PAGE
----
VP40, the major matrix protein of Marburg virus, is the main driving force for viral budding. Additionally, cellular factors are likely to play an important role in the release of progeny virus. In the present study, we characterized the influence of the vacuolar protein sorting (VPS) pathway on the release of virus-like particles (VLPs), which are induced by Marburg virus VP40. In the supernatants of HEK 293 cells expressing VP40, different populations of VLPs with either a vesicular or a filamentous morphology were detected. While the filaments were almost completely composed of VP40, the vesicular particles additionally contained considerable amounts of cellular proteins. In contrast to that in the vesicles, the VP40 in the filaments was regularly organized, probably inducing the elimination of cellular proteins from the released VLPs. Vesicular particles were observed in the supernatants of cells even in the absence of VP40. Mutation of the late-domain motif in VP40 resulted in reduced release of filamentous particles, and likewise, inhibition of the VPS pathway by expression of a dominant-negative (DN) form of VPS4 inhibited the release of filamentous particles. In contrast, the release of vesicular particles did not respond significantly to the expression of DN VPS4. Like the budding of VLPs, the budding of Marburg virus particles was partially inhibited by the expression of DN VPS4. While the release of VLPs from VP40-expressing cells is a valuable tool with which to investigate the budding of Marburg virus particles, it is important to separate filamentous VLPs from vesicular particles, which contain many cellular proteins and use a different budding mechanism.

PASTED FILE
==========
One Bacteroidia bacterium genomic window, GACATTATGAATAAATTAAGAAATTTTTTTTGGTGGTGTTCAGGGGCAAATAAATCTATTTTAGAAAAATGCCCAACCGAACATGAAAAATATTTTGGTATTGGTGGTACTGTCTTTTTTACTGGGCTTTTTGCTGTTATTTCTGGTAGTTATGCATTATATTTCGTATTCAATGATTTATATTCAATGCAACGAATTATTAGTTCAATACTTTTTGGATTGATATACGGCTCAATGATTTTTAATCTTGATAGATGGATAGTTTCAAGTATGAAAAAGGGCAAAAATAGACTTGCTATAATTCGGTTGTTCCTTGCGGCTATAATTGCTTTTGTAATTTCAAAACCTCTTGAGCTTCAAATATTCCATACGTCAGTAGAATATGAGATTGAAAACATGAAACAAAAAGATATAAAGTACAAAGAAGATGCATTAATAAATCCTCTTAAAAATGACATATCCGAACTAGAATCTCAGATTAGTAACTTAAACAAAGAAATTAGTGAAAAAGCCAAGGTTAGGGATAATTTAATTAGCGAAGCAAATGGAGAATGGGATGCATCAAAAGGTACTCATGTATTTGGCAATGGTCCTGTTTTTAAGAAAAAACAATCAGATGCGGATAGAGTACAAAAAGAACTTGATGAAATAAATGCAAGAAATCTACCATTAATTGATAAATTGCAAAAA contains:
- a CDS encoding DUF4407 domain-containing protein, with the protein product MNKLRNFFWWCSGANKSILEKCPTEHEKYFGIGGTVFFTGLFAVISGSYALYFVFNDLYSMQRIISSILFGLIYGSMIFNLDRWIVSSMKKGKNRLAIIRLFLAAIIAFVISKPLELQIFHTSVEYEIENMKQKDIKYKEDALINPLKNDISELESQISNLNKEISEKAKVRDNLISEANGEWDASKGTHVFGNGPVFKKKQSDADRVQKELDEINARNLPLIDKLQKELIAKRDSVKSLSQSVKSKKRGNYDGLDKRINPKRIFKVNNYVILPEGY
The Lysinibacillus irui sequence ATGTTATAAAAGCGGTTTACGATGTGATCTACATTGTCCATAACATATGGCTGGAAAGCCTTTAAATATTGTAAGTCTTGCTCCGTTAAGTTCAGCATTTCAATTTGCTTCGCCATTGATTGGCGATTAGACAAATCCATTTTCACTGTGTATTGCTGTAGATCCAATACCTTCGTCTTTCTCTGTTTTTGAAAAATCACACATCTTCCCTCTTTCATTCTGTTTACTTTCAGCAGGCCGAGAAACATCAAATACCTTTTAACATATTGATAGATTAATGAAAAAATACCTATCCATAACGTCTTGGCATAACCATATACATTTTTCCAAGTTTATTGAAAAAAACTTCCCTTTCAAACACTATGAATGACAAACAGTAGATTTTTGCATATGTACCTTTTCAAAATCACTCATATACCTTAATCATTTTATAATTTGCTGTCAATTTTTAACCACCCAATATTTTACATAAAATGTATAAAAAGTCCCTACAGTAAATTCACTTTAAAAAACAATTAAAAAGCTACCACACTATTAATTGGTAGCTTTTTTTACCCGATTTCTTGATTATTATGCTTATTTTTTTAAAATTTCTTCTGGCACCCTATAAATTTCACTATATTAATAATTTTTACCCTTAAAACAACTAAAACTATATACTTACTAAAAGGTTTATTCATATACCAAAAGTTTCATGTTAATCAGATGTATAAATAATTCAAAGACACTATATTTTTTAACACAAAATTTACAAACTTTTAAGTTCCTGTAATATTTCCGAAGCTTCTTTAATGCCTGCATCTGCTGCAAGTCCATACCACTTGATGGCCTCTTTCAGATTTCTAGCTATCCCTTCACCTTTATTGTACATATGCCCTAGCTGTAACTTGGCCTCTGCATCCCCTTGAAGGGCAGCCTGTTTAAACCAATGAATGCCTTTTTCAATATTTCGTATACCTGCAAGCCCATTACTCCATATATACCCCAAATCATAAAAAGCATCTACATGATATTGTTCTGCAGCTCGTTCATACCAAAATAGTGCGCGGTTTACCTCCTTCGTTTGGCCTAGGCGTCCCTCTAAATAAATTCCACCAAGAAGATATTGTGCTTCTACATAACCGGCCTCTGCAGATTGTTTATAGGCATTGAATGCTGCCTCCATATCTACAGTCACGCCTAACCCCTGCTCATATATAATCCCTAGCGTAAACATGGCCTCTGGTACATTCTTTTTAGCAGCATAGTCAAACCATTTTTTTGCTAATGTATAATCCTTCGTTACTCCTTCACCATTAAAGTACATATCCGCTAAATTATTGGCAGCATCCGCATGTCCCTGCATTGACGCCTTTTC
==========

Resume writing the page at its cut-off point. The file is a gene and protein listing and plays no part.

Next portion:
ASJC Scopus subject areas
- Insect Science